This pair of images captures the relative scale between the processors as well as the comparison with the RTX Titan. Ready-to-use performance was quite poor under AMD, although it improved with the optimized code. Intel's performance skyrocketed like a rocket when the source-optimized version was tested, but even the source-optimized version did not fit the performance of Titan RTX very well. De Gelas notes: "Secondly, we were pretty surprised that our Titan RTX is less than three times faster than our dual Xeon setup," which explains how these comparisons are done in the larger article.
DL Boost is not enough to narrow the gap between Intel and Nvidia, but in all fairness, this has probably never been supposed to be. Intel's goal is to improve AI performance enough on Xeon to make the execution of these plausible workloads on servers that will be mainly used for other purposes, or when creating models of artificial intelligence that do not meet the constraints of D & C A modern graphics processor. The long-term goal of the company is to compete in the AI market with a range of equipment, not just Xeons. Since Xe is not quite ready yet, competing in the HPC space means competing with Xeon for the moment.
For those of you who are wondering about AMD, AMD does not really talk about performing artificial intelligence workloads on Epyc processors, but is focused on its RocM initiative to run CUDA code under OpenCL. AMD does not talk much about this side of its business, but Nvidia dominates the GPU application market for AI and HPC. AMD and Intel both want a piece of space. At the moment, both seem to be fighting for one.
Intel has announced a significant advance for its neuromorphic research processor, named Codehi. The company has now extended its implementation of Loihi to 64 processors, allowing it to create a system with over 8 million neurons (8.3 million). This new configuration (codenamed Pohoiki Beach) delivers 1000 times better performance than conventional processors in applications such as sparse coding, graph search, and constraint satisfaction problems. Intel says the new Pohoiki range offers 10,000 times more energy efficiency than conventional processor architectures in this type of test.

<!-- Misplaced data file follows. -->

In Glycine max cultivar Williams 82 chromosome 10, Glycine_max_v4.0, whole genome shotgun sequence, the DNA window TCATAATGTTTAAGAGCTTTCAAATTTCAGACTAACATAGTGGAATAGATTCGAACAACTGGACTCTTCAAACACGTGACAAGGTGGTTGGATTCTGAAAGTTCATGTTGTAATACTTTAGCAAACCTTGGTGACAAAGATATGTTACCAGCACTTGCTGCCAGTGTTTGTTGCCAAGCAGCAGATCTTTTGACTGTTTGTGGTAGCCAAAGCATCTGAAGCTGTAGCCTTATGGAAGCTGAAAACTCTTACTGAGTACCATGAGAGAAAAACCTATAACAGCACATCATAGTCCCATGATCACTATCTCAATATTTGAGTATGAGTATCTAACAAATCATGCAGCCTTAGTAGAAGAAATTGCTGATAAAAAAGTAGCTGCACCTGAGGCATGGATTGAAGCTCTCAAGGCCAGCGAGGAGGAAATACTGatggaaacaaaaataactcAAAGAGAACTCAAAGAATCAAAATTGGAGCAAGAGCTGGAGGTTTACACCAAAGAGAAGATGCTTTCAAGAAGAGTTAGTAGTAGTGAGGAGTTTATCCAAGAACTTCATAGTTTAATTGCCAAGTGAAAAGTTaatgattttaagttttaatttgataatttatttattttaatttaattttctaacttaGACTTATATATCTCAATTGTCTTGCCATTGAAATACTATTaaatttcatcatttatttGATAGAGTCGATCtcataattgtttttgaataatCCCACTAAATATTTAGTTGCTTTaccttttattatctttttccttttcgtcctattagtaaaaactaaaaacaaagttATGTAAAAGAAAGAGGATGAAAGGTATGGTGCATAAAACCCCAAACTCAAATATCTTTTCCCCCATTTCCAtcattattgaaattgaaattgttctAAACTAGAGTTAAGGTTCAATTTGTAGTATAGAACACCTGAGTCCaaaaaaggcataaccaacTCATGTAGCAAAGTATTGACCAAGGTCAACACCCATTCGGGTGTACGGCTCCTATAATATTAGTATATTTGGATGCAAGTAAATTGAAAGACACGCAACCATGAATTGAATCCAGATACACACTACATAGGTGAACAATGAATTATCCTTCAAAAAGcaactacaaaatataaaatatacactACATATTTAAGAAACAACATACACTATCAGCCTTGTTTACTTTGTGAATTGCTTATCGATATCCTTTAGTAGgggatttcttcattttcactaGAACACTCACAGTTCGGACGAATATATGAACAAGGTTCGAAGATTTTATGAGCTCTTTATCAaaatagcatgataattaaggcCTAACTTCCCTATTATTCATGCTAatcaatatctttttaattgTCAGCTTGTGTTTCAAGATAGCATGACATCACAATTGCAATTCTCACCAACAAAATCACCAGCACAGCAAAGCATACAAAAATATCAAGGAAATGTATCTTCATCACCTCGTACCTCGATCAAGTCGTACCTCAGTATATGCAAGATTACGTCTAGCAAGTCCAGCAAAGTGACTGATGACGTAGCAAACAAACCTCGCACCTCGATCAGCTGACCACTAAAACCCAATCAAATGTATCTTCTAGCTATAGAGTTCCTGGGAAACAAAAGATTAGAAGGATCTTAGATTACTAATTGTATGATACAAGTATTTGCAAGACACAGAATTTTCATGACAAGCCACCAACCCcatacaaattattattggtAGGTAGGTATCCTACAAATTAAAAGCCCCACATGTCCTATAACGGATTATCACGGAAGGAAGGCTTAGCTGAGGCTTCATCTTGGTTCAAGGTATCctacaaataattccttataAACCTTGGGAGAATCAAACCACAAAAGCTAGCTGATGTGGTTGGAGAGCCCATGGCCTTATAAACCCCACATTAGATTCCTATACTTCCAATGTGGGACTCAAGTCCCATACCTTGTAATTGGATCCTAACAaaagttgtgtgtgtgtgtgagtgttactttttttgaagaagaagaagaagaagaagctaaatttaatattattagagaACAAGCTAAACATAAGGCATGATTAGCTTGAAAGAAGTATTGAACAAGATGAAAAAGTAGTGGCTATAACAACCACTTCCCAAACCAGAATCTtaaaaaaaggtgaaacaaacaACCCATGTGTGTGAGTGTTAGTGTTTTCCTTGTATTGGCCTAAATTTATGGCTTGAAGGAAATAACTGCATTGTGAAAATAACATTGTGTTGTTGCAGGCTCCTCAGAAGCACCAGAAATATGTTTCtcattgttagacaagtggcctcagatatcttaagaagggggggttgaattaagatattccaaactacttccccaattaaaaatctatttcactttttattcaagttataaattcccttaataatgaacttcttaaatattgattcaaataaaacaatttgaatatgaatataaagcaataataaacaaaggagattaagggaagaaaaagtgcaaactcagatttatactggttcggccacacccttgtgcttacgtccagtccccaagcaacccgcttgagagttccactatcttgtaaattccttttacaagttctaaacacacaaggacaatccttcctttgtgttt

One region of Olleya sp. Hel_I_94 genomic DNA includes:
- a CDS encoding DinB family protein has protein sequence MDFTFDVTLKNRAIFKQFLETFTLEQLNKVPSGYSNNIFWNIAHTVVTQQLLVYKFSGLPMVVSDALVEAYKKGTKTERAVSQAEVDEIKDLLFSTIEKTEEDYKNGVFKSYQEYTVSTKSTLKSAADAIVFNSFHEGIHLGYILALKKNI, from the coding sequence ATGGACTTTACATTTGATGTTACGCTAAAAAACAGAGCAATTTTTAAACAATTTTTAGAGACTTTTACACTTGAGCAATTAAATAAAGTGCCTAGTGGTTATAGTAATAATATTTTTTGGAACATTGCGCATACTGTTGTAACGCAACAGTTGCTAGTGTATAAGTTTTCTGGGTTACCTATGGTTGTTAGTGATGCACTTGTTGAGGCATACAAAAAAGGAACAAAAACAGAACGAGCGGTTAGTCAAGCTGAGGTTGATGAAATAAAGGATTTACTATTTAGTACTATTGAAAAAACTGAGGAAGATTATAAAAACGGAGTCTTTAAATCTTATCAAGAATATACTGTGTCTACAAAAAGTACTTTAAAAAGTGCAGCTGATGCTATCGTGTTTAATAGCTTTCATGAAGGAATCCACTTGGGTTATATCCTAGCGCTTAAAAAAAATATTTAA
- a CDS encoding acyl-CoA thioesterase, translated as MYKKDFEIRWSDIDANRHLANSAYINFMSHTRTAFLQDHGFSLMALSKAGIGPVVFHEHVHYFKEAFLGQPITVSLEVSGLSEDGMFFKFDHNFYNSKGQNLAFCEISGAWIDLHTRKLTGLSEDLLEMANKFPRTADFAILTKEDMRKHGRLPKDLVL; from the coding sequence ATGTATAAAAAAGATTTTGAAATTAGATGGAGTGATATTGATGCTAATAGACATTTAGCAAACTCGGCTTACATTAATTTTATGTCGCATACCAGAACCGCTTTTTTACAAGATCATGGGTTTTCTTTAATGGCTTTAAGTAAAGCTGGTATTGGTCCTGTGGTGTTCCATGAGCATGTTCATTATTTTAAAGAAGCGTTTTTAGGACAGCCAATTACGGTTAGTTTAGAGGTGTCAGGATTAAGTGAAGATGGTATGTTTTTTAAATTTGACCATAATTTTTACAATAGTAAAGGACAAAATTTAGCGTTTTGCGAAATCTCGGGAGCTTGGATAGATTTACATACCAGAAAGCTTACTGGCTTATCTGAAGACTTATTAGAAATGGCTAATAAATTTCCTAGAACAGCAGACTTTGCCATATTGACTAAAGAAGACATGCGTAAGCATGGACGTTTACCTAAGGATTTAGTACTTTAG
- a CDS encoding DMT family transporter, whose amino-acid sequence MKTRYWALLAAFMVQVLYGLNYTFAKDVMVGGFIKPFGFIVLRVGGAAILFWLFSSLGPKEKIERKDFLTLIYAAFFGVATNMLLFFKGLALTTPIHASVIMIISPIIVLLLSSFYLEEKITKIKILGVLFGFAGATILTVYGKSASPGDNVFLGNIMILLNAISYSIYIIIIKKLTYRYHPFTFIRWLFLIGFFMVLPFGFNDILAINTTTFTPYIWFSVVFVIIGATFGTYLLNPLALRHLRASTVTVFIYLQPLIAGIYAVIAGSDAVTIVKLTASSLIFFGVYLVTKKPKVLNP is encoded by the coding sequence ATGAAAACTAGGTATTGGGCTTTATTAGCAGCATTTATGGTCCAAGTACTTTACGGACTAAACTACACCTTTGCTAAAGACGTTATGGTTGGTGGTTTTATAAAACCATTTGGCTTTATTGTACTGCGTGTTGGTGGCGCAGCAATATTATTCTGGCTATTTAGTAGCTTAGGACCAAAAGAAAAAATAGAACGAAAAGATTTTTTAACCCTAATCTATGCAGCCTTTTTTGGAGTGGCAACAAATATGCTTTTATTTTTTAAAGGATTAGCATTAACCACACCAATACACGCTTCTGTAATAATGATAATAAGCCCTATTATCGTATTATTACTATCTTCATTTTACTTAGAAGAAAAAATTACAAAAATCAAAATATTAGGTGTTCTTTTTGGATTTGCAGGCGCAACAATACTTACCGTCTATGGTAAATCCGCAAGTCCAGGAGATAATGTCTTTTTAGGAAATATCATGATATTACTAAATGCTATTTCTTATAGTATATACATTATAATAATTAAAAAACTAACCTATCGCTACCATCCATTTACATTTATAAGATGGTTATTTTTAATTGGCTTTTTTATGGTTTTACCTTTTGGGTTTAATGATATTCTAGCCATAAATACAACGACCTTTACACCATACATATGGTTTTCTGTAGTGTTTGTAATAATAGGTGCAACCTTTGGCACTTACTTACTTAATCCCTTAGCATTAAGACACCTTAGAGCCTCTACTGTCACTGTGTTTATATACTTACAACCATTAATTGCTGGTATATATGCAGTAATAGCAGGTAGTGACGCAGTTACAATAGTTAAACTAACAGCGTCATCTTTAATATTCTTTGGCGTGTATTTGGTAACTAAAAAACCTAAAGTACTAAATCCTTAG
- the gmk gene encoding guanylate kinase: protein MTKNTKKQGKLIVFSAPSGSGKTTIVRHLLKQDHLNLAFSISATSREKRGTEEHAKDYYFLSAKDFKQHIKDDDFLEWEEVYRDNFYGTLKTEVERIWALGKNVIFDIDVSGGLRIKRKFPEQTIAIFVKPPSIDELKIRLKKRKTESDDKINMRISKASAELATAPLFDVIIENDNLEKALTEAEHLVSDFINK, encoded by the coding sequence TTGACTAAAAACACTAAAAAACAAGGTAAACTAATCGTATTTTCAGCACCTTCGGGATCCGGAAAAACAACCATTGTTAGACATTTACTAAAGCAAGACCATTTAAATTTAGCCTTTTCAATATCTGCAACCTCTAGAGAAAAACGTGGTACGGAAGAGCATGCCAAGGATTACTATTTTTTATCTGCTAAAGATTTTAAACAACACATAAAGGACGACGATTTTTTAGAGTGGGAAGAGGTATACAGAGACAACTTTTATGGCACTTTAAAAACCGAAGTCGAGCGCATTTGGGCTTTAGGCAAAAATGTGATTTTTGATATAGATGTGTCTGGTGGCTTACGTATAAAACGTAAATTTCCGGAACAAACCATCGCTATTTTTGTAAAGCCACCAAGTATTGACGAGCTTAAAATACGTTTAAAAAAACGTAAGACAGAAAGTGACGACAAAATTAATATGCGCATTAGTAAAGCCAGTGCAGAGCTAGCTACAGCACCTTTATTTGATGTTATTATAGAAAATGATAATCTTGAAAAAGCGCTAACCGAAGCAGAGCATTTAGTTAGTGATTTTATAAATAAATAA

Neuromorphic Computing is a subset of the computer that attempts to imitate the architecture of the brain with the help of modern technological analogues. Instead of implementing a typical CPU clock, for example. Loihi is based on a peaked neural network architecture. The basic Loihi processor contains 128 neuromorphic cores, three Lakefield processor cores (Intel Quark) and an off-chip communications network. Theoretically, Loihi can handle up to 4,096 on-chip cores and 16,384 chips, although Intel has announced that it does not intend to market a design of this size.
"Thanks to the Loihi chip, we were able to demonstrate a power consumption 109 times lower than that of a real-time graphics processor, and a power consumption 5 times lower than that of an inference material. IoT specialized, "said Chris Eliasmith. CEO of Applied Brain Research and Professor at the University of Waterloo. "Even better, while the network is multiplied by 50, Loihi retains performance results in real time and uses 30% more power, while the IoT hardware consumes 500% more power and is no longer in time. real."
The implementation of Pohoiki Beach is not the largest deployment planned for the neuromorphic chip. Intel announces its intention to roll out an even larger concept, dubbed Pohoiki Springs, which will offer "unprecedented levels of performance and efficiency for enhanced neuromorphic workloads."
We covered the advances and research in neuromorphic computing for several years at ET. The work done on these processors is closely related to the work done in AI and the machine intelligence in general, but it's not just about how to perform AI / ML workloads. on existing chips. The ultimate goal is to build processors closer to the human brain.
One of the quirks of computing is that the analogies between the functioning of the human brain and the operation of computers are widespread. Human brains and conventional computers do not overlap very little on their functioning. Transistors are not equivalent to neurons and the pulsed neural network that Loihi uses to transmit information about his own processor cores is intended to be closer to biological processes that humans and other animals use than traditional silicon.
Projects like this one have several long-term research goals, but one of the most fundamental is to better understand how the brain works to replicate some of their energy efficiency. The human brain operates at around 20W. The Exascale supercomputer, considered the minimum for advanced neural simulation of anything more complex than an earthworm, should consume megawatts of power per supercomputer. The difference between these numbers explains why we are primarily interested in the long-term energy efficiency and computing potential of the brain. Architectures such as Loihi are not just an effort to write programs that mimic what humans can do. the goal is to copy aspects of our neurology as well. This makes their progress a little more interesting.